Saturday, March 07, 2009

Thoughts on Prop 8 and the California Supreme Court

Yesterday, the LA Times' editorial page endorsed taking government out of the business of handing out "marriage" licenses, and instead just allow every adult who wants to join with another adult in a consensual relationship to apply for a civil union license. Let each church, synagogue, temple, mosque or other religious institution decide on its own whether to perform marriage ceremonies for those of the same sex or not.

Hmmmm....I wonder where we heard this before? I had to smile when I read the line in the LA Times' op-ed where it said, "The subject has come up repeatedly in blogs and conversations, but this was the first official, public forum to give it voice, and it shouldn't be the last."

Of course, I was not the first person to suggest the separation of marriage and state solution to the conundrum of allowing same sex marriages. Here is noted social historian Stephanie Coontz with an enlightening article stating that state-sanctioned marriage licenses are newer than we think in terms of history.

And here is a libertarian, David Boaz, writing in Slate.com in 1997 (!) on this issue.

I must, however, say something else, and that involves the oral arguments at this past Thursday's hearing at the California Supreme Court. It looks like most of the Court is going to uphold Prop 8, if I read this article in the LA Times correctly. However, if the justices who wrote or supported the majority opinion last year in the Marriage Cases vote to uphold Prop 8, those justices owe the public an apology.

As readers of this blog know, I was not a supporter of the California Supreme Court's decision last year because I saw the decision as an elitist usurpation of the right of society to draw cultural distinctions such as "Civil unions for homosexuals, yes; marriage, no." I also thought the Court's majority opinion was too glib in opining there was no substantive difference between a "civil union" and "marriage" because the Court failed to respect the religious context in which people see the word "marriage."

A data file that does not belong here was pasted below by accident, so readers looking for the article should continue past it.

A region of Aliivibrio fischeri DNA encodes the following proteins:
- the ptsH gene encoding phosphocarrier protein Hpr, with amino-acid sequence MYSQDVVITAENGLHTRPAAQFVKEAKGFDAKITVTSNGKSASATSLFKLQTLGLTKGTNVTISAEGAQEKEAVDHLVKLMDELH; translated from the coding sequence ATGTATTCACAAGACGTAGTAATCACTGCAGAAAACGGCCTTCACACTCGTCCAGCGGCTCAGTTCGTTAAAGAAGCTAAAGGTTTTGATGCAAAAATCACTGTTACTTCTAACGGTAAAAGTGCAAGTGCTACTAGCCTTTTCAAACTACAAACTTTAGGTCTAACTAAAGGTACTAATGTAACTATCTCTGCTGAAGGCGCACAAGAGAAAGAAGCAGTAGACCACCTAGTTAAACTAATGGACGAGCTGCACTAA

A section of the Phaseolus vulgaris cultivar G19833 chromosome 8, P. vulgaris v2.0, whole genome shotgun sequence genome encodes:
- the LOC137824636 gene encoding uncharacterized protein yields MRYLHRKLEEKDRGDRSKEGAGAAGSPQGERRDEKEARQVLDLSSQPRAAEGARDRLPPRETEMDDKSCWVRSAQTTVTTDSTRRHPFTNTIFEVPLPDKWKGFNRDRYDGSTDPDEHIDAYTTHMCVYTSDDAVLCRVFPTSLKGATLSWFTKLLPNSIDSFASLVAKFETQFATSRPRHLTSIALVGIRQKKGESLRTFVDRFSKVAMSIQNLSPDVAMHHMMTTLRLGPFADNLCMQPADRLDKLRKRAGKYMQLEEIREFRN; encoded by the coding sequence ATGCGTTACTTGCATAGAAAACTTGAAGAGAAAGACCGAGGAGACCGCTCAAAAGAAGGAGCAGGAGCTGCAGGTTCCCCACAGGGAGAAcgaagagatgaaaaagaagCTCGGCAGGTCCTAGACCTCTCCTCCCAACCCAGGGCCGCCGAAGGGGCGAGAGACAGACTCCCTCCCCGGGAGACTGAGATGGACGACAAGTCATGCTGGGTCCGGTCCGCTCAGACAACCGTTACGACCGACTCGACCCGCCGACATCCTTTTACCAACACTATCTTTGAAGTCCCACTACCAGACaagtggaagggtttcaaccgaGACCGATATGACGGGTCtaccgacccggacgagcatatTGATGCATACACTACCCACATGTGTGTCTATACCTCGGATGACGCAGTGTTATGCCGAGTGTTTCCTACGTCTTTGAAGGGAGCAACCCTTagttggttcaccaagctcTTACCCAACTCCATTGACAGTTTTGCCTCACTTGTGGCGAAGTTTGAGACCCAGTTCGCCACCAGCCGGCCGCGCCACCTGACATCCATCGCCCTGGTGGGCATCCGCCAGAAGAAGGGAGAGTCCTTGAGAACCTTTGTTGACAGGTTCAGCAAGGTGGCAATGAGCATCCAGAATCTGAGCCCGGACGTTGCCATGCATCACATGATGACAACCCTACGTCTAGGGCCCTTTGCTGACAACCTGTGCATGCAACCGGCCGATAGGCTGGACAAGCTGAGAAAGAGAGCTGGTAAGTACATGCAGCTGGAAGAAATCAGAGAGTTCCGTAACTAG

It appears at least three of the four justices have gotten the public's message about there being a significant difference between civil unions and marriage. I noted the odious Ken Starr of Pepperdine University's opening point was that he was not interested in interpreting Prop 8 as outlawing "civil unions." Had he said Prop 8 did outlaw civil unions, the Court would have undoubtedly overturned Prop 8 and found it was a revision of so many laws as to be an unconstitutional proposition.

If, however, those justices who supported the majority decision in the Marriage Cases still think there is no difference between marriage and civil union, then why not overturn Prop 8 on the basis of the right to privacy (California Constitution, Article I, Section I), i.e., Prop 8 must be overturned because it negates the privacy rights of people to choose, as consenting adults, who they wish to marry? This was the argument the California Attorney General's office set forth in its friend-of-the-court brief. Yet, from reading the LA Times article, it looks like at least one of the justices from last year's majority opinion was suddenly stymied about whether there is a workable definition of the word "inailenable." As if the phrases "due process" and "equal protection" are so clearly understandable without real-life examples...

Whichever of the four justices who supported the Marriage Cases decision last year votes to uphold Proposition 8 is showing a lack of courage of conviction. Either "marriage" and "civil unions" are essentially the same and therefore people don't get to upend the rights of minorities' right to privacy any more than the legislature, or the words do in fact have different meanings.

And politically, do any of these four justices really think the religious right will leave them alone if they vote to uphold Proposition 8? I initially thought they might find protection if they vote to uphold the proposition, but at this point, I think they're kidding themselves if they think they are safe in voting to uphold Prop 8. This is a culture war and the religious zealots who pushed through Prop 8 are going to go directly after all four of those justices next year when they are up for elections.

All of this is why I had said, way back when the California Supreme Court held for same sex marriage, overturning Proposition 22 from 2000, that the Court was better off saying this is a non-justiciable "political question," and that we ought to let our society continue to sort this out. The irony of course is that our society will sort it out, and in a way the religious zealots won't like, either.

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